Success Rate for Prolapse Surgery - Success rates for prolapse surgery are less well studied. It is generally believed that up to 20-30% of women will require a second operation to treat prolapse in the future. This may be due to the recurrence of an old prolapse or development of a new type of prolapse.

Complications after Surgery for Prolapse or Incontinence

These risks of surgery can be divided into general risks associated with any operation and risks specific to the surgery you are having.

General risks of surgery

These include:

  • wound, chest or urinary tract infection, (2-11% risk)
  • major haemorrhage requiring blood transfusion, (1-4% risk)
  • blood clots in the legs or lungs (<1% risk)
  • risks of the anaesthetic including heart attacks or strokes. (<1% risk)
  • abnormal scar tissue formation (keloid)

Risks specific to prolapse or incontinence surgery

These include risk of injury to adjacent organs including,

  • Bowel or Ureter (<1% risk)
  • Bladder
    • prolapse repair (<1% risk)
    • Incontinence surgery (3-8% risk)
  • Pelvic haematoma (blood clot) (1-2% risk)

After incontinence surgery bladder problems can occur.

Temporary difficulties with urination occur in up to 15% of cases. Some patients require prolonged bladder drainage (catheterisation). Permanent inability to urinate is very rare.

Up to 6% (sub urethral sling) to 15% (Burch Colposuspension) of patients can develop symptoms of urgency after the operation. (See urge incontinence above)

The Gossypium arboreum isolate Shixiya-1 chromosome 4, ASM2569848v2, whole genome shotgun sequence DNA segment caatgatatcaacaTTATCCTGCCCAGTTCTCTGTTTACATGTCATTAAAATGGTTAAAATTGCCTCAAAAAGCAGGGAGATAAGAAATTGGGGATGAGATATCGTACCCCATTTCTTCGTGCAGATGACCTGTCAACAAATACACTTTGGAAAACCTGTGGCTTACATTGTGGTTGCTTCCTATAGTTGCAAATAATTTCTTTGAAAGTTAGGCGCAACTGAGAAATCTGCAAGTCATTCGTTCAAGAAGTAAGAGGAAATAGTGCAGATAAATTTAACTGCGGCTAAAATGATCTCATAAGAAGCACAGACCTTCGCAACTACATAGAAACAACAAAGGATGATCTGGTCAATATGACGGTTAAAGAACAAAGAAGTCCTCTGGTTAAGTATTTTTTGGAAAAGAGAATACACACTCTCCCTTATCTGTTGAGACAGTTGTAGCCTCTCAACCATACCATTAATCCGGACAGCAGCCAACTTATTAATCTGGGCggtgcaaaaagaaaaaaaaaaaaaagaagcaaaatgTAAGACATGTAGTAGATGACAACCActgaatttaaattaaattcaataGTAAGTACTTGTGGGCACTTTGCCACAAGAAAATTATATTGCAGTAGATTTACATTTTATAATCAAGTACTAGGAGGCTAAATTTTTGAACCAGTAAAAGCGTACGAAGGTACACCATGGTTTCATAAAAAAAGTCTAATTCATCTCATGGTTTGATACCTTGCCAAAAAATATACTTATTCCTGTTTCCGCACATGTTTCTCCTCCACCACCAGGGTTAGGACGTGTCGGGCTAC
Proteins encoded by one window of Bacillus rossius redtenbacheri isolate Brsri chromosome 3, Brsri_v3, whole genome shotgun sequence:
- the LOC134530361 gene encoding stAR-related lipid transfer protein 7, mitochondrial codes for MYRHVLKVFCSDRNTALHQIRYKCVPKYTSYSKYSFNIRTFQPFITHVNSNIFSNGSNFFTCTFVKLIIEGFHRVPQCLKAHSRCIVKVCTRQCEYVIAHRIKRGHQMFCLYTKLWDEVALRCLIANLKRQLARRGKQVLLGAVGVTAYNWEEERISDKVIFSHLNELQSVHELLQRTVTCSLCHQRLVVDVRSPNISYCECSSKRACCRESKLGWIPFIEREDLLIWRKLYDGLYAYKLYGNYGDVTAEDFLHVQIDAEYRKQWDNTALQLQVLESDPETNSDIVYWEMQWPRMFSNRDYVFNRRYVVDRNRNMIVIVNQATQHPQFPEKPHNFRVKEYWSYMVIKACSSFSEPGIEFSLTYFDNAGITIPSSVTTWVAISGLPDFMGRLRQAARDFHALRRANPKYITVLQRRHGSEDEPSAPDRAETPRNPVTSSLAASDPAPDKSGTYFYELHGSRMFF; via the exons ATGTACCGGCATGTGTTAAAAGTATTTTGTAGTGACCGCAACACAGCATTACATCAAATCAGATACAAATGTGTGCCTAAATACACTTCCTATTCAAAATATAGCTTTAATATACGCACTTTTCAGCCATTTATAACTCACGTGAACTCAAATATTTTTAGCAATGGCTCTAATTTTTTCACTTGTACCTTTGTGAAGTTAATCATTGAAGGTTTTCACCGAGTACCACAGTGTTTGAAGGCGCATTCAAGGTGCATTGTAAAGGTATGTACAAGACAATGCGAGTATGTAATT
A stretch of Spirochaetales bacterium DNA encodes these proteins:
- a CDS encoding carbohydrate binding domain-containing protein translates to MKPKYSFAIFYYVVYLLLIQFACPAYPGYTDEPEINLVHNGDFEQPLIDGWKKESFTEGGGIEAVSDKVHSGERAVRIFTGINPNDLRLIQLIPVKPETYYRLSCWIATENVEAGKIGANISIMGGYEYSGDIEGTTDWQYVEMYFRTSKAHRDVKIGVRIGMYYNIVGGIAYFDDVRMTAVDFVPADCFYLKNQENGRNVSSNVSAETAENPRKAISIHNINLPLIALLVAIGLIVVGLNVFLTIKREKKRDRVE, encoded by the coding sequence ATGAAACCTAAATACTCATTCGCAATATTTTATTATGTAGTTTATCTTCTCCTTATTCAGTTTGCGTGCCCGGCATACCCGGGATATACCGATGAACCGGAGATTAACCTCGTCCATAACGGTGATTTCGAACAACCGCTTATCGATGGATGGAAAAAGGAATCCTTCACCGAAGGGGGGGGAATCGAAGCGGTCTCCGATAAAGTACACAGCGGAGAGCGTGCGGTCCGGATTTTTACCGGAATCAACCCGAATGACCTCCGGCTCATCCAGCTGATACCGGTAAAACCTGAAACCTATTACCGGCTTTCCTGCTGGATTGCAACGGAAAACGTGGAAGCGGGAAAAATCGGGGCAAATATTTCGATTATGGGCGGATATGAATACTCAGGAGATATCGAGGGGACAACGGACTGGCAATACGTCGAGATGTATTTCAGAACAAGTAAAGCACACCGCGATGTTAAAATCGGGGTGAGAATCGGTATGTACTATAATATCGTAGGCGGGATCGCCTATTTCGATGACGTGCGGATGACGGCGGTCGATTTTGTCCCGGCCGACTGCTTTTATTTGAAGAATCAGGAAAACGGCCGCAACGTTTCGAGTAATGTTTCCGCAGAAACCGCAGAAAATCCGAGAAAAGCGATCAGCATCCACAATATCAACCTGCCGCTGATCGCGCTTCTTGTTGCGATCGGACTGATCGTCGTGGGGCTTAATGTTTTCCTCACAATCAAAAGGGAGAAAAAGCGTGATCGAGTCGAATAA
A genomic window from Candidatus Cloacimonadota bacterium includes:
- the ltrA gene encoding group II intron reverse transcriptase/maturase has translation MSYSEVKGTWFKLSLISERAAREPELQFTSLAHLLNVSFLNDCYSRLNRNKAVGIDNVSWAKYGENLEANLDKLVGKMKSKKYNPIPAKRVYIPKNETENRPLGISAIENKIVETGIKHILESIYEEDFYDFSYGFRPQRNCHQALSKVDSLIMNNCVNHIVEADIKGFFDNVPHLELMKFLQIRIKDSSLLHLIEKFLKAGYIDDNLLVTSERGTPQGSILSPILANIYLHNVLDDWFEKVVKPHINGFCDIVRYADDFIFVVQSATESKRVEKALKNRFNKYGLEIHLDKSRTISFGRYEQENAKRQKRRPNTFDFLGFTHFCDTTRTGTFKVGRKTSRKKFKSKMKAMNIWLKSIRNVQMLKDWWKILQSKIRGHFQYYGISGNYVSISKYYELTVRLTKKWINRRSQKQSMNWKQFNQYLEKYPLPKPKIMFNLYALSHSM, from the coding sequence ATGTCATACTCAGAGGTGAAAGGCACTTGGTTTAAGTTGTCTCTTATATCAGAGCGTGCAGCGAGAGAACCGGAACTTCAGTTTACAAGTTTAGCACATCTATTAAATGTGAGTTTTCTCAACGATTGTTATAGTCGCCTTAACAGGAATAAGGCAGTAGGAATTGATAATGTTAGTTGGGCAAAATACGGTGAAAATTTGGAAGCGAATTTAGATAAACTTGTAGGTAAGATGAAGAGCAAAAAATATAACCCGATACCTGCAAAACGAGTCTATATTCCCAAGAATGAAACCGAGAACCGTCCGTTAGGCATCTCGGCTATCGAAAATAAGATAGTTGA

Where synthetic mesh has been placed beneath the vaginal skin it can sometimes cause a small ulcer ("erosion") in approximately 5-10% of cases. Unless very small it may be necessary to have a minor procedure to removed the small area of visible mesh to allow healing of the erosion.

Vaginal mesh may become infected in approximately 1% of cases. Such infections may require removal of the mesh. In rare cases rejection of the mesh may occur.

Abnormal scarring of the vagina can in rare cases make sex difficult or impossible.

When laparoscopic surgery is planned an open (abdominal) operation may be required to complete the surgery due to technical difficulties.

The above list is not exhaustive and does not include all possible risks. If you have any further concerns please feel free to ask your specialist.

What to expect after your surgery

Hospital Stay

  • With a vaginal or laparoscopic pelvic floor repair surgery you will usually go home within 3 days of surgery
  • Abdominal or incontinence surgery usually requires a longer stay. (4 - 5 days)

Post operative pain

  • Within a day of your vaginal or laparoscopic operation, most patients require only oral pain medications and are usually up and walking around